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Kaina: 12,00 €
Winner of the 2015 Man Booker International Prize The Melancholy of Resistance, Laszlo Krasznahorkai's magisterial, surreal novel, depicts a chain of mysterious events in a small Hungarian town. A circus, promising to display the stuffed body of the largest whale in the world, arrives in the dead of winter, prompting bizarre rumours. Word spreads that the circus folk have a sinister purpose in mind, and the frightened citizens cling to any manifestation of order they can find - music, cosmology, fascism. The novel's characters are unforgettable: the evil Mrs. Eszter, plotting her takeover of the town; her weakling husband; and Valuska, our hapless hero with his head in the clouds, who is the tender centre of the book, the only pure and noble soul to be found. Compact, powerful and intense, The Melancholy of Resistance, as its enormously gifted translator George Szirtes puts it, 'is a slow lava flow of narrative, a vast black river of type.' And yet, miraculously, the novel, in the words of Guardian, 'lifts the reader along in lunar leaps and bounds.'
20,00 Lt Kaina: 16,50 €
A Hungarian interpreter obsessed with waterfalls, at the edge of the abyss in his own mind, wanders the chaotic streets of Shanghai. A traveller, reeling from the sights and sounds of Varanasi, encounters a giant of a man on the banks of the Ganges ranting on the nature of a single drop of water. A child labourer in a Portuguese marble quarry wanders off from work one day into a surreal realm utterly alien from his daily toils. In The World Goes On, a narrator first speaks directly, tells twenty-one unforgettable stories, then bids farewell ('for here I would leave this earth and these stars, because I would take nothing with me'). As Laszlo Krasznahorkai himself explains: 'Each text is about drawing our attention away from this world, speeding our body toward annihilation, and immersing ourselves in a current of thought or a narrative...' The World Goes On is another masterpiece by the winner of the 2015 Man Booker International Prize. 'The excitement of his writing,' Adam Thirlwell proclaimed in the New York Review of Books, 'is that he has come up with his own original forms-there is nothing else like it in contemporary literature.'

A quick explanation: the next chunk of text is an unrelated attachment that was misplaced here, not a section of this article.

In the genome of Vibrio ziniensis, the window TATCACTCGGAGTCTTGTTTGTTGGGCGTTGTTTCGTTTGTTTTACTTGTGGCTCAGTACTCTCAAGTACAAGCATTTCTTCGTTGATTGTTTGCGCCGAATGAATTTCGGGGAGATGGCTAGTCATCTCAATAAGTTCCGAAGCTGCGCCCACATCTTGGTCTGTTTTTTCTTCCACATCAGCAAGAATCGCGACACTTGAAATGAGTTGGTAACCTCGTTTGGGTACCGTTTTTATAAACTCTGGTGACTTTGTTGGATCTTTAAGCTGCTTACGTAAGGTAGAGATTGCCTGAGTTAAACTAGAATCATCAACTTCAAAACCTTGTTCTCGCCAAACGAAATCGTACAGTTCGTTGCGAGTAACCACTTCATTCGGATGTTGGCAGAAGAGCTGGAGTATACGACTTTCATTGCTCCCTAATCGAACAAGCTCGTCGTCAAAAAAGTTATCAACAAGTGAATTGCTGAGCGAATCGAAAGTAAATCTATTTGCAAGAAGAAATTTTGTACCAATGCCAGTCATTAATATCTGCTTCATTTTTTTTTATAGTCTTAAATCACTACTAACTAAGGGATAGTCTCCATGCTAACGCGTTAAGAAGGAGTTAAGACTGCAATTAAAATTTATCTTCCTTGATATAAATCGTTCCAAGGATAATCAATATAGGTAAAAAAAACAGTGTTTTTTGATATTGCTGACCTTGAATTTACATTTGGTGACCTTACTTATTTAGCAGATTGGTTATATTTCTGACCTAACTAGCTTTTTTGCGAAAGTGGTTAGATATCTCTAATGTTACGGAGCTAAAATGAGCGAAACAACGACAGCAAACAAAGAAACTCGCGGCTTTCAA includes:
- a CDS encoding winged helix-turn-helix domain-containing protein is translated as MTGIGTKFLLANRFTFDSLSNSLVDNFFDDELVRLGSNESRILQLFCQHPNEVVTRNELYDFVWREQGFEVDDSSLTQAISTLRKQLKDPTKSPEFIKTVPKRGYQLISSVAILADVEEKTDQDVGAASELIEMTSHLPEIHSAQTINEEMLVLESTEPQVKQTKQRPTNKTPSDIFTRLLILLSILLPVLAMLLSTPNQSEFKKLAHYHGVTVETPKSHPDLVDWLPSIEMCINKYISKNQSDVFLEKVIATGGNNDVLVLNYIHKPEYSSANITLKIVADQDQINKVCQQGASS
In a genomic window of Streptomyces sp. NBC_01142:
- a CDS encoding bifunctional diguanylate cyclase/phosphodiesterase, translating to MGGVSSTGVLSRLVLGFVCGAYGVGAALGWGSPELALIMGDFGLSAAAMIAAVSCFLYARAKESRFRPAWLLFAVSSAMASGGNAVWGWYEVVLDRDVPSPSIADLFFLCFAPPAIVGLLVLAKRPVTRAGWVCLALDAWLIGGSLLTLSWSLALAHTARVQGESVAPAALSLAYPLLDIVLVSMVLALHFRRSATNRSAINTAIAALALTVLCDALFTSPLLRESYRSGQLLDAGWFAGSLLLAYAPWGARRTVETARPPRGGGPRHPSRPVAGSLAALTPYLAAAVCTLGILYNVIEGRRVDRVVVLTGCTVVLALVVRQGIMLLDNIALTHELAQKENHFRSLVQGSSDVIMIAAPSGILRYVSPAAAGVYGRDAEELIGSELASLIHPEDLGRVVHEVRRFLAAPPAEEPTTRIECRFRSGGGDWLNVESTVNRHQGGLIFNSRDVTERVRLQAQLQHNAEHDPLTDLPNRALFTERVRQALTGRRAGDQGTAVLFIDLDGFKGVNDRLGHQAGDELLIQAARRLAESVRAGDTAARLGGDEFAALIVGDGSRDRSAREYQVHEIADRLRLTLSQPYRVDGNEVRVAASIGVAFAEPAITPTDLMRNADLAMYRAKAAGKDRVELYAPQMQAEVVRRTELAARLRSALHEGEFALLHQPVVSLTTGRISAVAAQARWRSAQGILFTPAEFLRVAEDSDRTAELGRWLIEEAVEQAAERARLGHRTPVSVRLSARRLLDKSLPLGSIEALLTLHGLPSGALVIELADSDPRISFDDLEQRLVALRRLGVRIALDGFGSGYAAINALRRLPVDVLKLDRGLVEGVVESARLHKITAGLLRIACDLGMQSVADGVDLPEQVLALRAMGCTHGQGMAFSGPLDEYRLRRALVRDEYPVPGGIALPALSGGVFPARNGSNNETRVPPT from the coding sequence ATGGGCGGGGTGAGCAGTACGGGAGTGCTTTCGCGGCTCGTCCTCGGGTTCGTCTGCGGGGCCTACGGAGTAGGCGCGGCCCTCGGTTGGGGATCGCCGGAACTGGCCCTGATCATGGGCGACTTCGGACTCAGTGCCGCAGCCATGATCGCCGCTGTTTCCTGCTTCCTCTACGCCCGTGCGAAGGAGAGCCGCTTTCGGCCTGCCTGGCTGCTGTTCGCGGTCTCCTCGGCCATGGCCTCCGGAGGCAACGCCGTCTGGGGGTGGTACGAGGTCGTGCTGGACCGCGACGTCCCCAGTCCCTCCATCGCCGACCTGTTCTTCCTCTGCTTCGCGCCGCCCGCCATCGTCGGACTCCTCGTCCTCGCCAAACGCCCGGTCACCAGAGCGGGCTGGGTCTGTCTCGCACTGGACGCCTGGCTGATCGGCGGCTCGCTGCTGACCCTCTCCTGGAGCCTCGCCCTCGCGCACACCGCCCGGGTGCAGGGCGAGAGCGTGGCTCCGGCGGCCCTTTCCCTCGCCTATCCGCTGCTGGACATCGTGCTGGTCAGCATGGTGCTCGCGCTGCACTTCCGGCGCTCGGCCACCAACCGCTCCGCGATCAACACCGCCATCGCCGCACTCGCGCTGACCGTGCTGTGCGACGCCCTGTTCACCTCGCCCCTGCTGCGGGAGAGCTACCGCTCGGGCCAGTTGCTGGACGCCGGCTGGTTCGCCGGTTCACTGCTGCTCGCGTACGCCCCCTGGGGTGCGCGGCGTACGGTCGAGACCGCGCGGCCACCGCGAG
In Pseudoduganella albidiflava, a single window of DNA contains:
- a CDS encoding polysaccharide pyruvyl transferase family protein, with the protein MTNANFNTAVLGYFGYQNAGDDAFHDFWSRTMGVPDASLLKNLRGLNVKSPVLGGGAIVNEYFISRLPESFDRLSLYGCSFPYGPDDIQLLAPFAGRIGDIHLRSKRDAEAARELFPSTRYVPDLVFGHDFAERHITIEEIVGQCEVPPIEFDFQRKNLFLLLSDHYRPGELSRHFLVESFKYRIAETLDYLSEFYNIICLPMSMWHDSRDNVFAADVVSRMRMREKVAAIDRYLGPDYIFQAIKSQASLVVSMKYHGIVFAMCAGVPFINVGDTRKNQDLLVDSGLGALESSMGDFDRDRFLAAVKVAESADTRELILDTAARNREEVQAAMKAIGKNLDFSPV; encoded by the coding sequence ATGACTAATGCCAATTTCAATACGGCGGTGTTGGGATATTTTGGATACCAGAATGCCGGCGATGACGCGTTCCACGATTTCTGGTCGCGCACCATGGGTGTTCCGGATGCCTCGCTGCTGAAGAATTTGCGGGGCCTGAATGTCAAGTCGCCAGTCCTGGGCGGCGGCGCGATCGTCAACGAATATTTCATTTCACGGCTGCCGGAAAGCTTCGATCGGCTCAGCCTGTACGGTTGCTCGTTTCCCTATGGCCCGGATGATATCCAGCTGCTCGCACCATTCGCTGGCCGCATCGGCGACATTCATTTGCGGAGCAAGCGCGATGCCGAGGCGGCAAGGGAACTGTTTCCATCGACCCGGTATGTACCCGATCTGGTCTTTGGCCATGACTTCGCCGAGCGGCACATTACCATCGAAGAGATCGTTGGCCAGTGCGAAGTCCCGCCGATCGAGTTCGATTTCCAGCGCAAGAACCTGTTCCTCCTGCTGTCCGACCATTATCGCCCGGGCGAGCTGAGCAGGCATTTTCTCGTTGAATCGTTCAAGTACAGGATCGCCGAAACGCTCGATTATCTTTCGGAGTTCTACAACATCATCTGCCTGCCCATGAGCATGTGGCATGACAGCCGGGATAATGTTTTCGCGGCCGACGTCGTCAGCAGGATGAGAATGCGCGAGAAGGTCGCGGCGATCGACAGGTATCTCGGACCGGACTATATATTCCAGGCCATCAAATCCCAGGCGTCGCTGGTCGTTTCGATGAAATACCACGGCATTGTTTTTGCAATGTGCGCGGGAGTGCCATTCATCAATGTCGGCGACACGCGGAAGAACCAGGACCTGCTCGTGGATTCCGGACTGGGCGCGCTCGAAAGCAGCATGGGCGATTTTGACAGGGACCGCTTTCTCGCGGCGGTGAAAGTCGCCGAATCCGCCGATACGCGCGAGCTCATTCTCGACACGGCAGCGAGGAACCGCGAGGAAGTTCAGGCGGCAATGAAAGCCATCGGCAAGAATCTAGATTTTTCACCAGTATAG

17,00 Lt Kaina: 15,70 €
Reissue of a modern classic - the book that catapulted Norman Mailer to fame on its first publication in 1948.Based on Mailer's own experience of military service in the Philippines during World War Two, `The Naked and the Dead' is a graphically truthful and shattering portrayal of ordinary men in battle. First published in 1949, as America was still basking in the glories of the Allied victory, it altered forever the popular perception of warfare.Focusing on the experiences of a fourteen-man platoon stationed on a Japanese-held island in the South Pacific during World War II, and written in a journalistic style, it tells the moving story of the soldiers' struggle to retain a sense of dignity amidst the horror of warfare, and to find a source of meaning in their lives amisdst the sounds and fury of battle.
13,00 Lt Kaina: 11,10 €
A cult modern classic, Tropic of Capricorn is as daring, frank and influential as Henry Miller first novel, Tropic of Cancer - new to Penguin Modern Classics with a cover by Tracey Emin. A story of sexual and spiritual awakening, Tropic of Capricorn shocked readers when it was published in 1939. A mixture of fiction and autobiography, it is the story of Henry V. Miller who works for the Cosmodemonic telegraph company in New York in the 1920s and tries to write the most important work of literature that was ever published. Tropic of Capricorn paints a dazzling picture of the life of the writer and of New York City between the wars: the skyscrapers and the sewers, the lust and the dejection, the smells and the sounds of a city that is perpetually in motion, threatening to swallow everyone and everything.
Kaina: 8,69 €
George Orwell's 1945 satire on the perils of Stalinism has proved magnificently long-lived as a parable about totalitarianism anywhere and has given the world at least one immortal phrase: "Everyone is equal, but some are more equal than others."
Kaina: 10,00 €